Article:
In an effort to give pharmaceutical companies more time to implement barcode data collection software, the Indian government recently pushed back its tracking deadline to July 2014. Previously, officials in the country ruled that all distributors in India must put a barcode on primary packaging - including jars, tubes and bottles - by last January, The Economic Times reported.
As the global pharmaceutical supply chain grows, India is trying to further cement its status as a central player in the industry. In particular, The Economic Times reported that the country is a major source of generic drugs in the world. However, in order for its industry to grow further, officials want to make sure manufacturers and suppliers in India are seen as legitimate by the rest of the world. By mandating the use of barcode data collection software, the Indian government wants to show the globe that its pharmaceutical supplies are safe and traceable. The nation's pharmaceutical sector is currently worth approximately $10 billion, but that figure may rise considerably over the next few years.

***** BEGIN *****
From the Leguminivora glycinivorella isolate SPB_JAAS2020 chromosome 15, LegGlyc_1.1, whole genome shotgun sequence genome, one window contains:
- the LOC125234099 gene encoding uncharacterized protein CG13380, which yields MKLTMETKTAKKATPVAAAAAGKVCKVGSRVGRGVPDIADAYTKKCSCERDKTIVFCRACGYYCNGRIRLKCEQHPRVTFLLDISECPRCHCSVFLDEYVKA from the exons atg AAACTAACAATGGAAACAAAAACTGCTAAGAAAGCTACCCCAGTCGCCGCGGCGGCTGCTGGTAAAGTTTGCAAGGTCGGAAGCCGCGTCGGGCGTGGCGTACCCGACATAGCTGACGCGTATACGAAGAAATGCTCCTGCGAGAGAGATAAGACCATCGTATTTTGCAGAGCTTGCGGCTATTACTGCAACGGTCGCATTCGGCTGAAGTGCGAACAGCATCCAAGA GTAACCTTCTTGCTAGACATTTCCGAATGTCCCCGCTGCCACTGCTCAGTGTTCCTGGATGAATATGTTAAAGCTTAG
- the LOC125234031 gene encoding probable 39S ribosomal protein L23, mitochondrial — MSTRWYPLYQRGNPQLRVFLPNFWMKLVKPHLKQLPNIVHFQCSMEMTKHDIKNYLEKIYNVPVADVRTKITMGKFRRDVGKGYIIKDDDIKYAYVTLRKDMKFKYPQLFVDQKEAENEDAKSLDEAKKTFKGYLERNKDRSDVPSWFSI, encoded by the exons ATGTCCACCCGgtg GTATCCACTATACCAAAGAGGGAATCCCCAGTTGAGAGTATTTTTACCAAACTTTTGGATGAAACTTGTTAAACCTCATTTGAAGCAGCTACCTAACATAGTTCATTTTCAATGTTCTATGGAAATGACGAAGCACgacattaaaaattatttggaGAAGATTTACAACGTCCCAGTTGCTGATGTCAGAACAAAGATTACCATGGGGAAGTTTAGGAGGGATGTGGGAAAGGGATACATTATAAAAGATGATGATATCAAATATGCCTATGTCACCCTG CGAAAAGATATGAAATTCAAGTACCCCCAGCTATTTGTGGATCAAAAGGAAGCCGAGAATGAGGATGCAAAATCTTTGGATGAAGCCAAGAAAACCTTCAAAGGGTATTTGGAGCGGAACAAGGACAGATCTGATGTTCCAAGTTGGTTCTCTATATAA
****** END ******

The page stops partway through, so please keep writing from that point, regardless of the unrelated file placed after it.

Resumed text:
Using Barcode Data Collection Software to Stop Illegal Activity
One of the major reasons why India is providing pharmaceutical companies with more time to meet its barcode data collection software requirement is part of its effort to stamp out a growing counterfeit and illicit distribution center.
In the past, the illicit drug trade was dominated by substances such as cocaine and heroin, but prescription medicines are being abused in greater numbers. This has created a big business for those creating counterfeits and illegally distributing pharmaceuticals. The National Institute on Drug Abuse reported that approximately 16 million Americans 12 and older have taken a prescription drug for a non-medical purpose. Additionally, statistics from the World Health Organization show that an estimated 10 percent of global pharmaceutical supplies are counterfeit.
"With no country, no drug, no medical product immune from counterfeiting, a global effort is needed to combat this threat which puts the lives of millions of people at risk every single day," said INTERPOL Secretary General Ronald K. Noble.
As the twin problems of counterfeiting and illicit consumption become more prominent across the world, all countries involved need to take steps to address the issues and make the global supply chain more transparent. According to the WHO, much of this burden may now have to fall on developing nations. While regulations in places such as the United States, the European Union and Japan ensure that less than 1 percent of total prescription drug supplies are counterfeit, that figure rises to more than 30 percent in parts of Asia, Africa and Latin America. In some of India's major cities, close to 20 percent of all drugs sold are fake, leading major pharmaceutical firms to lose up to 5 percent of their annual revenue.